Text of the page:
Who is a Jain Shravak: 19.1 Distinct Sadhana of Shravak

Published: 04.03.2020

Vishraam (Repose)

Today, humans are living a stressful life. The root cause is economic and social competitions. The race for reaching the pinnacle in a highly competitive environment gives rise to tensions. A failure in this rat race stimulates a feeling of inferiority which results in a stressful life. Violence, untruthfulness, and such negative emotions lead to a life devoid of vows which are responsible for a chaotic and stressful life. According to Jain philosophy moha (attachment) is the biggest cause of distress. Man cannot become free from stress as long as the attachment is powerful. In order to eliminate the weariness caused by attachment, vishraam (repose) is required. It is nothing but the process of subsidence of delusion.

Vishraam of a Shravak

In Thanam (4.362), for a weight-bearer (man loaded with heavy luggage) four ways to repose have been depicted which are elucidated in the following verses:

bharvaahi shramik ke vishraam ki parikalpana,
padhenThanam mein chaturvidh sahaj sukhad vikalpana.
shravakon ke liye tyon vishraam vrat-aaraadhana,
sada savidhi vivekapurvak shaantaman ho sadhana.
sheel-anuvrat-guna-aaraadhan, shravak ka pahala vishraam,
saamaayik deshaavakaashvrat, aatmaraman ka duja dhaam.
chaturdashi ashtami aadiko, purnrup se ho paushadh,
antima sanlekhan santhaara, anupam aadhyaatmik aushadh.

The four ways of repose are:

  1. Shifting the weight from one shoulder to another
  2. Put down the weight in order to be free from physical fatigue
  3. To halt for a night in a public resort or inn etc.
  4. To unload the weight after reaching the destination

 In the same way, four reposes have been described for a shramanopasak:

  1. To accept the vow of sheelavrat (vows for development of celibacy), Gunavrat (qualifying vows), viraman (abstinence), pratyaakhyaan (relinquishment) and upavaas (fasting)
  2. To practice the vow of saamaayik and deshaavakaashik
  3. To practice pausadhopavaas on four sacred days (ashtami, chaturdashi, amaavasya and poornima)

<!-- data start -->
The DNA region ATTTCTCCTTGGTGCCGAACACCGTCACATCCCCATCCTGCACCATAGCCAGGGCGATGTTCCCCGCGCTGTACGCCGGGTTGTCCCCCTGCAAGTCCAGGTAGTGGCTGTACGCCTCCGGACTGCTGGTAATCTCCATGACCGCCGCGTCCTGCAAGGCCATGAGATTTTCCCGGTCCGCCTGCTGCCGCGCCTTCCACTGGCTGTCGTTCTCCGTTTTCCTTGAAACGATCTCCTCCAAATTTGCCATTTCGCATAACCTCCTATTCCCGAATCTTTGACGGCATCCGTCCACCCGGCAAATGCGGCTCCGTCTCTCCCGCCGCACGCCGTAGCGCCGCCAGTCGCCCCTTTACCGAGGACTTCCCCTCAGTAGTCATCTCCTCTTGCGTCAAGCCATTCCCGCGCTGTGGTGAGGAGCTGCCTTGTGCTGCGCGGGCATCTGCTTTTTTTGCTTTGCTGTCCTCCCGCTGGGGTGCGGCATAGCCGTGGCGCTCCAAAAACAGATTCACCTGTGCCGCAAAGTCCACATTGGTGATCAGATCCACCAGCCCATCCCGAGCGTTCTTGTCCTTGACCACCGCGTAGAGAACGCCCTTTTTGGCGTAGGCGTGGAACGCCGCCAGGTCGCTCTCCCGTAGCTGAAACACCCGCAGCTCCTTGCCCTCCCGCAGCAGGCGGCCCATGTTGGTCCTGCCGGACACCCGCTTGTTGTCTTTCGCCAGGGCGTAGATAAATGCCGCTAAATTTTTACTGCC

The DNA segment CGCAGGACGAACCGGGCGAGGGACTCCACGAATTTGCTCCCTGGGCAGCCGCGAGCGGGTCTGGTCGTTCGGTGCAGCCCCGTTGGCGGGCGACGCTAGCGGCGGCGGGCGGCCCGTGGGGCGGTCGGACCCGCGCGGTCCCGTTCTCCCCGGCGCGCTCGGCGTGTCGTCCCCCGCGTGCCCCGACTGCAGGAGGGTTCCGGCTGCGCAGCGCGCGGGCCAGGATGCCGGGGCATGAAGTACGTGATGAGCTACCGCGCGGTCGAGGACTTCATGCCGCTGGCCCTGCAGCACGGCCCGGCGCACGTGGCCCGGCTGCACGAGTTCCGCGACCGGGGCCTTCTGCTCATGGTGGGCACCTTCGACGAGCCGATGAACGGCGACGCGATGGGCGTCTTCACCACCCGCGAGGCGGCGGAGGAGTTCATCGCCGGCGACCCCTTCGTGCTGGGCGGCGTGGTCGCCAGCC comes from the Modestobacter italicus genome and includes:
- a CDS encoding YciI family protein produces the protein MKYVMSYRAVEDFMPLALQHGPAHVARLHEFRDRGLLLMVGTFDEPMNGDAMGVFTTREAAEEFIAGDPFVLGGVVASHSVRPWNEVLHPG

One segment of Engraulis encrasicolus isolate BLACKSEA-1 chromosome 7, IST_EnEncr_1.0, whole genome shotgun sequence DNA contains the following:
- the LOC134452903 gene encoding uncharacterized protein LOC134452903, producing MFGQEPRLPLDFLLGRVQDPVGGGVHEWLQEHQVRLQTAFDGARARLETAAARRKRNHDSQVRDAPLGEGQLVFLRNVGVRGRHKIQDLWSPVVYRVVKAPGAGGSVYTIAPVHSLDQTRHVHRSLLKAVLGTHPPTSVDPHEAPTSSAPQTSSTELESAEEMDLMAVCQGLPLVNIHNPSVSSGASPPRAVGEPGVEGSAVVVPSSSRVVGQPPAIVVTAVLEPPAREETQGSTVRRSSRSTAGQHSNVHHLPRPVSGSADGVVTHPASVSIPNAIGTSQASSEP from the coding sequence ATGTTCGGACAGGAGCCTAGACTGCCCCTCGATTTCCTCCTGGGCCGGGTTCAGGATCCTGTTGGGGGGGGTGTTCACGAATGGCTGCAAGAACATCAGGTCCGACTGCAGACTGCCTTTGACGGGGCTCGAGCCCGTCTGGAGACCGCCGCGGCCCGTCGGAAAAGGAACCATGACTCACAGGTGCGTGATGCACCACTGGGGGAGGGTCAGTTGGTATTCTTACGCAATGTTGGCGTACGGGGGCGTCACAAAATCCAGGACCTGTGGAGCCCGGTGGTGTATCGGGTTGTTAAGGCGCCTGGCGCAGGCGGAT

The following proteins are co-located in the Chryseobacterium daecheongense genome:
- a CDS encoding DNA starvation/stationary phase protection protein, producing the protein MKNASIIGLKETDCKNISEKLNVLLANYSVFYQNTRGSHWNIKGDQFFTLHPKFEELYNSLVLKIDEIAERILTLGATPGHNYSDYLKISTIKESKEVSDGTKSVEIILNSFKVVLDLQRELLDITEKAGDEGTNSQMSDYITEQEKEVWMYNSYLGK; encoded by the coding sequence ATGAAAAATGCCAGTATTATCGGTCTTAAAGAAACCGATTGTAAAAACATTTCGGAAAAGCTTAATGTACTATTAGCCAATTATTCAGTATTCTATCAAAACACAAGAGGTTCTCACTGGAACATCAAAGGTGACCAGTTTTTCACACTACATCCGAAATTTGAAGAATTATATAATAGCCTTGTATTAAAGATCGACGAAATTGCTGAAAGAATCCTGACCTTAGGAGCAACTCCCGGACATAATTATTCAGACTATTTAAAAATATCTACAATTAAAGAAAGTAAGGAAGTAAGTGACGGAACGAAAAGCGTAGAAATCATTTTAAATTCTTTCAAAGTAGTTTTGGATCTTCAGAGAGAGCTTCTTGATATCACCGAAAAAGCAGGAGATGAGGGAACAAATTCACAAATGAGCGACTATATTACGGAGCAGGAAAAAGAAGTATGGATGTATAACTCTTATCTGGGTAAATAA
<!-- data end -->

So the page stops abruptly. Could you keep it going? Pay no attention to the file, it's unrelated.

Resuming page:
4. With the practice of sanlekhana accepting santhaara by renouncing food and water unto death without expectation of death

From spiritual perspective, repose means remedy of attachment. This remedy is done in four levels:

  1. Acceptance of vows, which in turn reduces the weight of non-abstinence
  2. Strengthening of vows through the practice of equanimity
  3. Special sadhana on parvatithi (sacred days)
  4. Contemplation of separateness of body and soul by reducing the attachment for the body. Sanlekhana (penance unto death) is a process of culminating the delusion of the body

A person would feel light and become holistically healthy after going through the above-mentioned four levels of medication for delusion.

The eighth, fourteenth and fifteenth day of the lunar half-month are considered as the parvatith is. A shravak is supposed to observe fast without water and desist from all sinful activities and remain conscious and aware during the entire length of the fasting on these days. The relevance of these specific sacred days can be investigated in the context of astrology, physiology and science. Sea level increases as the phase of the moon increases during these days. Likewise, the water in our bodies increases during these sacred days. It makes our mind perplexed. During these days, excessive intake of water or eating food that contains high levels of water intensifies the air (gas) element in the body and which can lead to mental instability. In ancient time, due to practice of complete paushadh during those sacred days, use of green vegetables and water was avoided naturally. The tradition of restraining the intake of green vegetables seems to be introduced later.